High-speed rail: considering alternatives
by ManMohan S. Sodhi
The United Kingdom's high-speed rail project aims to pump money and jobs into the flagging economy but is it the best use of government investment?
In the wake of the British government's decision to go ahead with high-speed rail linking north and south, the debate on the subject has barely begun – with websites reporting an equal number of votes in favour and against. Many emotional appeals are being thrown in, from the lack of high-speed rail in Britain on one hand, as if that has deterred visitors and immigrants to the UK, to the usual complaint about a win for special interests on the other.
Perhaps we should add some light to a rather smoky fire. In every slump, in every recession, governments seek to invest in mega projects. This serves two purposes: One is to simply pump money and jobs into the economy get it moving. The second, more important, is to let loose Keynesian animal spirits to lift sagging consumer confidence and thus revive the economy. Of course, these projects may or may not make sense economically, but, what price would one put on reviving animal spirits?
Still, we must consider the case for high-speed rail. In general, high-speed rail, if it actually moves fast, can not only move people more quickly – as advertised – but also move more of them. Eventually, the cost per commuter may decrease owing to the investment being spread over trips and more commuters. This is the simple story.
Any good business case, though, must also look at alternative investments to see what the best use of the money could be. So a good business case should present evidence, real or at least fictitious, to show that the particular investment is better than all the other investments that were considered given the objectives of the investment; these objectives need not be return-on-investment-related but at least they should be clear.
That is why the objectives for the proposed investment need to be assessed. As far as I can make out, there are six possible objectives for high-speed rail in the UK – and it is hard to see these being met at all, or being met better, than with the available alternatives. The first objective is to move more people. However, current rail capacity is not used enough and could move more people with better operations and pricing.
The second aim is to move people faster. This is always desirable, but with high-speed making up only a small proportion of a big network, even if the speed on any one link becomes much faster, the overall time of any traveller's journey may not improve. In fact, it may even get worse owing to congestion stemming from the greater variability of speeds.
Third, lower travel cost. This may not be achievable and no one seems to be making this claim; in fact, based on the proponents' claims the net present value of the fares over 60 years at 5 per cent amounts to only about one-fourth of the net present value of the investment over the 22 years or so – clearly a heavily negative return-on-investment.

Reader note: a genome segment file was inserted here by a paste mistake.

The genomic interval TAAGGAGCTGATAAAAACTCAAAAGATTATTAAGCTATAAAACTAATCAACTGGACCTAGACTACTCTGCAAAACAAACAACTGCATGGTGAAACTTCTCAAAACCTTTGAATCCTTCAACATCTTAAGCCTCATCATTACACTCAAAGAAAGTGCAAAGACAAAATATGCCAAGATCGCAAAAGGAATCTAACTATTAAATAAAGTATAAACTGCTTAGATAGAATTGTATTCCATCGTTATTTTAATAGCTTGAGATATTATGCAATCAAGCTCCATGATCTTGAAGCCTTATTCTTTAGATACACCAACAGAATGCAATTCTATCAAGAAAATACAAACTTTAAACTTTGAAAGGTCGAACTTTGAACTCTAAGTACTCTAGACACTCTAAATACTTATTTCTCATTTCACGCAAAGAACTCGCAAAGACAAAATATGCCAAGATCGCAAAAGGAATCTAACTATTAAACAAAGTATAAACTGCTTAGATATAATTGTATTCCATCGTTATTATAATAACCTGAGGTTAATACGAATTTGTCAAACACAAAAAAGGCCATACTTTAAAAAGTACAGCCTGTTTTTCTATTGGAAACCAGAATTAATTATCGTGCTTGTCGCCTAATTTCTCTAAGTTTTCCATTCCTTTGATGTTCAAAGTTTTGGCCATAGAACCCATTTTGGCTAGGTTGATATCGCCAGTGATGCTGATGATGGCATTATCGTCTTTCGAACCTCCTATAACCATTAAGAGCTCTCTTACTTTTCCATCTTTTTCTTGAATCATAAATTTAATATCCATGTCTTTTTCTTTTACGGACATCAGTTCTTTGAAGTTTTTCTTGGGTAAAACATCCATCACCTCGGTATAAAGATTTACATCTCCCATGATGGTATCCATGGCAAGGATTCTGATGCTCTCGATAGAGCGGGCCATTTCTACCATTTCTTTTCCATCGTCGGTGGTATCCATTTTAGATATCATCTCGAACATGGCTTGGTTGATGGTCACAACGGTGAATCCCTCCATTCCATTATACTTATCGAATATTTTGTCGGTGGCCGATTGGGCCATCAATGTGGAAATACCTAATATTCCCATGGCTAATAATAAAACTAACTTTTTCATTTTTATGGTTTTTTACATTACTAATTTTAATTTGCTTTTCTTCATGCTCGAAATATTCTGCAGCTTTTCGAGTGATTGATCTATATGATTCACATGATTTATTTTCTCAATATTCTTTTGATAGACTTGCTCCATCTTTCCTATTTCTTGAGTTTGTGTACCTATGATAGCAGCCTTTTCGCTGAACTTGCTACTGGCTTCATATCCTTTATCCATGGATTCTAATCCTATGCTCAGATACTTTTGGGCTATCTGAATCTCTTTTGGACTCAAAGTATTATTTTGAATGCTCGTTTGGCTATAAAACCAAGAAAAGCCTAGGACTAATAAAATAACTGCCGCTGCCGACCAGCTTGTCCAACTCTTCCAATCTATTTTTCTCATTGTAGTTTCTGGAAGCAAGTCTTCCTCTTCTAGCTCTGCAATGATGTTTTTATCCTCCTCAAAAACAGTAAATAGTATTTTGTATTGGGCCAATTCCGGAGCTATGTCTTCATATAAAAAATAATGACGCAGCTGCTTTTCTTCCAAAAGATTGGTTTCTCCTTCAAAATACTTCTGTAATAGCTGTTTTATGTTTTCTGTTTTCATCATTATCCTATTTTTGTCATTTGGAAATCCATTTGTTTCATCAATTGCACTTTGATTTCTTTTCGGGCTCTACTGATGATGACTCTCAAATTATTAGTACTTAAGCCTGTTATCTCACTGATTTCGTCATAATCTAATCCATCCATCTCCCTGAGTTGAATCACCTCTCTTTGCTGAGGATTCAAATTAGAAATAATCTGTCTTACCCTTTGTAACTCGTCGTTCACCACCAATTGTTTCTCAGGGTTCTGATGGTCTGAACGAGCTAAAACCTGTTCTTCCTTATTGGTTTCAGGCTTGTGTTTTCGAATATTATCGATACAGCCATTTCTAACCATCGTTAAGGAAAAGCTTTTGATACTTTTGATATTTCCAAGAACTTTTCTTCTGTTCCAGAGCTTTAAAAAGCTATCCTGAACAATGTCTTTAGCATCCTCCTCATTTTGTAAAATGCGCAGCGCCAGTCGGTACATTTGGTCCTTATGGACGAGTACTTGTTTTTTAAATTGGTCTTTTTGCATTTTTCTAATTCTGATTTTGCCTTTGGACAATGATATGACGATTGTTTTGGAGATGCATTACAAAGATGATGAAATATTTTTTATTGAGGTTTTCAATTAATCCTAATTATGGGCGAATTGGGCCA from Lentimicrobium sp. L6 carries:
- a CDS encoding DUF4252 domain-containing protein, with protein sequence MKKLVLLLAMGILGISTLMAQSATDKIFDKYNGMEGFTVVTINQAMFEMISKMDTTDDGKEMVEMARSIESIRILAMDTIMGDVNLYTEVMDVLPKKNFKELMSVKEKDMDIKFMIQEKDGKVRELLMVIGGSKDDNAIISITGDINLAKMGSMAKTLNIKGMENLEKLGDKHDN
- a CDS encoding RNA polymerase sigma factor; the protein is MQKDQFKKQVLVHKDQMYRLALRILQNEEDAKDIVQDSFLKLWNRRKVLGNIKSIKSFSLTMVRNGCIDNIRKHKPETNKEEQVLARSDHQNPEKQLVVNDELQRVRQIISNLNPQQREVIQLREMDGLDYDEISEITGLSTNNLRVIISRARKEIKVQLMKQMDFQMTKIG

The fourth objective is to create jobs and this investment will do so. But are there alternatives that can create jobs? Some might make the case for giving loans to small businesses, and indeed the government has pondered such an idea given the major banks' reluctance to fund them. What about improving badly rundown infrastructure whether in the north or in the south? Also, given austerity measures, can we really train people who have lost their jobs into construction workers for high-speed rail?
Fifth, investment in infrastructure: high-speed rail will clearly meet this objective. But, as mentioned, is there any existing infrastructure that the money could be invested in first? Other reasons for going ahead with the project include the aforementioned animal spirits and to revive consumer confidence, as well as mending the so-called north-south divide. But again, are there are other investments that can serve both these economic and emotional needs?
My own recommendation would be to spend £34bn on sending the first woman to the moon, instead of doing high-speed rail now. After all, it would satisfy the animal spirits argument. Furthermore, it would revive British space efforts – no need to make an economic argument there. And it would be an investment in British manufacturing and science, creating high quality jobs for British engineers and scientists rather than for less-threatened bankers and contractors.
Even closer to the context, we will need more rail to move goods as climate controls start biting on road transport – that will require upgrading the existing infrastructure and operations drastically in the coming years. Perhaps we could consider required investments now and worry about optional ones later? You may be already thinking of other alternatives – if so this article's purpose is served.
Professor ManMohan S. Sodhi is professor of operations and supply chain management at Cass Business School, in the United Kingdom
High speed rail can bring prosperity to UK
If it is implemented in full and successfully integrated with other transport infrastructure, high speed rail can bring growth and prosperity to the United Kingdom, writes Rhian Kelly
Emphasising cost minimisation. Dissagregating the problem into unconnected chunks and failing to substantiate any point with evidence is a weak, narrow and inappropriate approach. If this were an undergraduate political economy paper, it would be a B-. If it were a paper in a business class, it may squeeze a B+.